Perhaps all these groups are lying to lull all non-Muslims into a false sense of security while they pursue their secret radical agenda, but that seems more like rightwing projection. There's a great deal of language about outreach and peace on these Muslim sites. All in all, I'm much more alarmed by SANE than any of these Muslim groups!

SANE and folks such as Michelle Malkin seem terrified that Muslim extremists will take over America. That's ridiculous. It's not going to happen. America is not going to become a Muslim theocracy, not any time in our lifetimes, if ever. Even assuming all Muslims in American had such an inclination, they don't have the numbers, and we have a little thing called the Constitution. Of course, most American Muslims don't have such an inclination. Still, the best bulwark against America becoming a Muslim theocracy on the legal and political front is Freedom of Religion and the separation of church and state.

This raises the issue of Christian theocrats in America, who fall roughly into two camps. The rank and file may be sincere in their religious beliefs and sincere in their fear of Islamic extremists. The leadership among religious authoritarians, people such as James Dobson, may be sincere in their fear as well, but as I've argued elsewhere, their main objective seems to be greater power. It takes only passing familiarity with the religious right to know they're afraid of or hostile to other religious groups, atheists, and generally, people who aren't them. Fear of a Muslim planet is certainly a rallying cry for many prominent Christian religious authoritarians in America. Dobson and Gaubatz might feel more comfortable living in a Christian theocracy, but America is not a theocracy, and theocracy is unjust on a systemic level. Destroying the American system of government to create a Christian theocracy would be a step helpful for creating a Muslim theocracy, not a defense against it. I suspect Dobson knows this, but fear is always a useful political tool.

There have always been political figures happy to exploit fear. For conservatives, it used to be those damn Commies, now it's Islamist terrorists or any Islamists, or for Dave Gaubatz, all Muslims (until given a stamp of approval, perhaps). However, as many writers have pointed out, under the Cold War we faced a far greater existential threat than we face now from Islamic extremists, despite all the fear-mongering going on.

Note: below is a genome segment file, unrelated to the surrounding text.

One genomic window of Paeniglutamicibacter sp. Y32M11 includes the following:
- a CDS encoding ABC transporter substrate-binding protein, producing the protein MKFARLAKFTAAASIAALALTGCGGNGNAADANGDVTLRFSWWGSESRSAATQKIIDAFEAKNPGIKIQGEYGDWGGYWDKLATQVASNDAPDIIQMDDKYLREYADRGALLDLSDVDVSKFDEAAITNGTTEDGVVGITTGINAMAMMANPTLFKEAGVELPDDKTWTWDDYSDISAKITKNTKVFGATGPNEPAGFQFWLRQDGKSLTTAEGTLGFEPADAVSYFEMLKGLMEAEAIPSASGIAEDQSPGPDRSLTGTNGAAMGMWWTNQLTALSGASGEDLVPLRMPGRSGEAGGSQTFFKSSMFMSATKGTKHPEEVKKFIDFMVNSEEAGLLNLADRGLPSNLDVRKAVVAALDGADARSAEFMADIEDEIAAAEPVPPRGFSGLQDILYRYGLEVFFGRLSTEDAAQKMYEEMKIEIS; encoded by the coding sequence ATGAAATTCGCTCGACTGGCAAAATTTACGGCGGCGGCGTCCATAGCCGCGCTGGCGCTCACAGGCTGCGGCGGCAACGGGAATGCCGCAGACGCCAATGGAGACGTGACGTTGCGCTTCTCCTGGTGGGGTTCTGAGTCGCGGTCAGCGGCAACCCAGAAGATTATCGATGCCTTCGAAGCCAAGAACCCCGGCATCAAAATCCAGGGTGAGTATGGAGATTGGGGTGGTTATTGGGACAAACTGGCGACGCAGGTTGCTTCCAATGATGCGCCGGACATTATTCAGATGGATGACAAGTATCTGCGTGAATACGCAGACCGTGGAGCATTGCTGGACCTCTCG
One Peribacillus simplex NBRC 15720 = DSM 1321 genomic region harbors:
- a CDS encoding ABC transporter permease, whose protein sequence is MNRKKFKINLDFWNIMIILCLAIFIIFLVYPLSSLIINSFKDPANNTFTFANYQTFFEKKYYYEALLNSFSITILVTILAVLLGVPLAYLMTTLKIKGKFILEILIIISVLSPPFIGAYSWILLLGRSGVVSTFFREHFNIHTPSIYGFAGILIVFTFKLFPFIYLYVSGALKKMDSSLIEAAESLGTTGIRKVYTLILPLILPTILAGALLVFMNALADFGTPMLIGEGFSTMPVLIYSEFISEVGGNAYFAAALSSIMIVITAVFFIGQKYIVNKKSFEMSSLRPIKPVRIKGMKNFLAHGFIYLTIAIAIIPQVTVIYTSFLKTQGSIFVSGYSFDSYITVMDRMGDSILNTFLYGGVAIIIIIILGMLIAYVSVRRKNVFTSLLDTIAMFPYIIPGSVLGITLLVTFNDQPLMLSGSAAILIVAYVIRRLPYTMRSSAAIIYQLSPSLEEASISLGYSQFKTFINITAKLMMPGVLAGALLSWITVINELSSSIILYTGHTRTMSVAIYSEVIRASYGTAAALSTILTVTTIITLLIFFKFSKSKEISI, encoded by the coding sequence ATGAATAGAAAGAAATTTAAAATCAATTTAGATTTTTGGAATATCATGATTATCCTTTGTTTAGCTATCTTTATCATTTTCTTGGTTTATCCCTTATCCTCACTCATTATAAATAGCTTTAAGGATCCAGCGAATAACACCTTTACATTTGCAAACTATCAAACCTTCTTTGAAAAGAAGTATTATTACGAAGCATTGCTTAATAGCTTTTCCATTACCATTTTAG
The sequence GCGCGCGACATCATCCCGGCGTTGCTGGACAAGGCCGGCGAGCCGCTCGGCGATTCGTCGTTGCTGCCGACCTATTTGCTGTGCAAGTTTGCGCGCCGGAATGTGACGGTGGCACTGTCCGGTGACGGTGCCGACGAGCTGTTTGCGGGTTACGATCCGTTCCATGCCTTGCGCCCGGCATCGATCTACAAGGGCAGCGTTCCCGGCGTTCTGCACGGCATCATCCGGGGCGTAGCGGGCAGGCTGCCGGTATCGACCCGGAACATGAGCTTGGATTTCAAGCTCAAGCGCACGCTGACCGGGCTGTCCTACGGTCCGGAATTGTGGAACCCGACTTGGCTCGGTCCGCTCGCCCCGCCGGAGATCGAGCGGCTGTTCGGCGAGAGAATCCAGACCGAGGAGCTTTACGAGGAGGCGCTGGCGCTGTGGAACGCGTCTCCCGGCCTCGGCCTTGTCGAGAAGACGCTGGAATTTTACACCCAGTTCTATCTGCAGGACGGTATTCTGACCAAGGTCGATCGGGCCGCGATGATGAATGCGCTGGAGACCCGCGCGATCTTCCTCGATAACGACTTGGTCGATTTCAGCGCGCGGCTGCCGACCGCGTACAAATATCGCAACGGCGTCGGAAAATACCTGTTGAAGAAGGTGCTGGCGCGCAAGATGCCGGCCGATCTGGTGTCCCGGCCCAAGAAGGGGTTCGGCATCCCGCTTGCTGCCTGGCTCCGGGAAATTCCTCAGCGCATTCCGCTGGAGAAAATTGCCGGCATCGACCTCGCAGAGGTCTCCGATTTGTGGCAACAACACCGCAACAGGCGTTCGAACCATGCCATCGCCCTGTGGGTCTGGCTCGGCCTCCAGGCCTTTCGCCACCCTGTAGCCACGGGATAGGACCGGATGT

America does face threats, the greatest of which would be the detonation of a nuclear "dirty bomb" in a major city. Terrorists as fanatical as Al Qaeda cannot be stopped by rational discussion, and they're certainly dangerous. However, taking national security threats seriously doesn't necessitate paranoia, hysteria and bigotry. There's no reason terrorists can't be caught through the use of warrants and while observing the Geneva Conventions. As a rule, liberals don't crap their pants any time a Muslim or someone with brown skin walks by.

In the meantime, one of the best defenses against hatred is an improvement of social, diplomatic and cultural ties. It's sad but hardly shocking that America's popularity throughout the world, but especially throughout the Muslim world, plummeted since Bush chose to invade Iraq. We talked with the Soviet Union throughout the Cold War, but the Bush administration sees diplomacy itself as failure and apparently considers the silent treatment the height of foreign policy sophistication. The Cheney-Bush-neocon approach holds that humiliating one's opponents is the most successful policy. They're of course wrong, and it's no surprise such people can't win "hearts and minds." In the modern world, an imperialist mindset of domination and degradation isn't nearly as effective as one of cooperation and a restrained flexing of power, and that's just basic statecraft. When it comes to the domestic side of things, mapping mosques and Muslim day schools, labeling ordinary Muslims the enemy until proven innocent, with the judges a paranoid, bigoted rightwing organization, really doesn't spread the good will. It's quite shameful. The actions aren't nearly as bad, but the attitude reminds me those who created the Japanese-American internment camps back in the 1940s (defended with shoddy scholarship by Michelle Malkin). In contrast, organizations such as The Interfaith Alliance strengthen the community bonds that Gaubatz and his ilk intentionally or unintentionally shred. What a radical thought — rather than labeling one's fellow Americans as part of some dangerous "Other," one can have a conservation with them as human beings.